CONTACT Why worry about lead, but not weed? - Dr. Christian Thurstone

A few months ago, Jody Hensley, a sharp thinker and supporter of the nonprofit Massachusetts Prevention Alliance and co-coordinator of SAM Massachusetts, which seeks to curb drug abuse and addiction in the Commonwealth, asked a great question at an event in Boston where I was honored to speak:

If we, as a nation, were so concerned about lead exposure that we worked hard to remove it from gasoline, paint and air, what should be our collective response to marijuana given everything responsible science already knows about this drug?

Indeed, the United States has worked for about 45 years to reduce lead exposure in children. Why the all-out effort to remove the soft and malleable metal from so much of our lives? Because it harms kids’ developing brains and decreases their IQ.

In 1968, the average serum lead level among children in Chicago was 30 micrograms per deciliter. Twenty years later, the average was 12 micrograms per deciliter.1 Why that significant decline? Because people knew low-level childhood lead exposure decreases IQ by 7.4 points — and that high-level exposure decreases IQ by an additional 2.5 points.2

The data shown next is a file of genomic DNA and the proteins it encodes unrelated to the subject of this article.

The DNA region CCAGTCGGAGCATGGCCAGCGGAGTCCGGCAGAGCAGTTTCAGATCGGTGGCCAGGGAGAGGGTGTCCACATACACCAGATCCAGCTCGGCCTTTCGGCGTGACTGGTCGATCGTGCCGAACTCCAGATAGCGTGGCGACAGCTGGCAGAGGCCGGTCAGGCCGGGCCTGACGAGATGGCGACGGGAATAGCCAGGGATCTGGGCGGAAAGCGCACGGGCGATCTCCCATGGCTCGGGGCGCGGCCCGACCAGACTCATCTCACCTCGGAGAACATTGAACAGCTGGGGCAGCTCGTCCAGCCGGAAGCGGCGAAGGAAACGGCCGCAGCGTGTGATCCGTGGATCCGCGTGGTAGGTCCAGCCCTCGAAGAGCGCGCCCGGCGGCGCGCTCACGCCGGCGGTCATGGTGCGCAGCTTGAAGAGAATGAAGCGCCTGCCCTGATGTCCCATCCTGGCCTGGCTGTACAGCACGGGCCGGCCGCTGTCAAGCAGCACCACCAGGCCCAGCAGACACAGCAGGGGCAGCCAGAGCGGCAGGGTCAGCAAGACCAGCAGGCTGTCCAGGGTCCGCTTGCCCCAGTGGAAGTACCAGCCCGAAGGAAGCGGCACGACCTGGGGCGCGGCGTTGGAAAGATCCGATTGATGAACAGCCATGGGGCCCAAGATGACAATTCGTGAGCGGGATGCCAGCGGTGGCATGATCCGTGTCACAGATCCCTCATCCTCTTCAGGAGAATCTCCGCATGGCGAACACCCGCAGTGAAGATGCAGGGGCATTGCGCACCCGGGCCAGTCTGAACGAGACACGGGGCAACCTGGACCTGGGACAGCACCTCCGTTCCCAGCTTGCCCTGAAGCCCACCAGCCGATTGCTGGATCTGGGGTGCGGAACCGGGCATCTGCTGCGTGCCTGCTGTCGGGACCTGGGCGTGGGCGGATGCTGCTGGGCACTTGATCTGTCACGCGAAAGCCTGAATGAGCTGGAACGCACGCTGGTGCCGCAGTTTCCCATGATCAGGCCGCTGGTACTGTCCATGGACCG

Interestingly, childhood exposure to marijuana is also associated with drops in IQ:

  • First trimester, in-utero exposure predicts a 5-point drop in IQ at age 6. So, mothers who use marijuana during their first three months of pregnancy — when they are less likely to realize they’re even pregnant — immediately put their children at a disadvantage.
  • Heavy exposure to marijuana starting in adolescence predicts up to an 8-point drop in IQ.3,4

So, again, the permanent IQ loss associated with childhood lead exposure is highly similar to the permanent IQ loss associated with childhood marijuana exposure.

It’s also interesting that our country’s prevalence rates of childhood exposure to lead and marijuana are similar:

  • Conservatively, 225,000 children are born every year having been exposed to marijuana in utero. And every year, approximately 232,000 adolescents go on to use marijuana at levels associated with an 8-point drop in IQ.5-7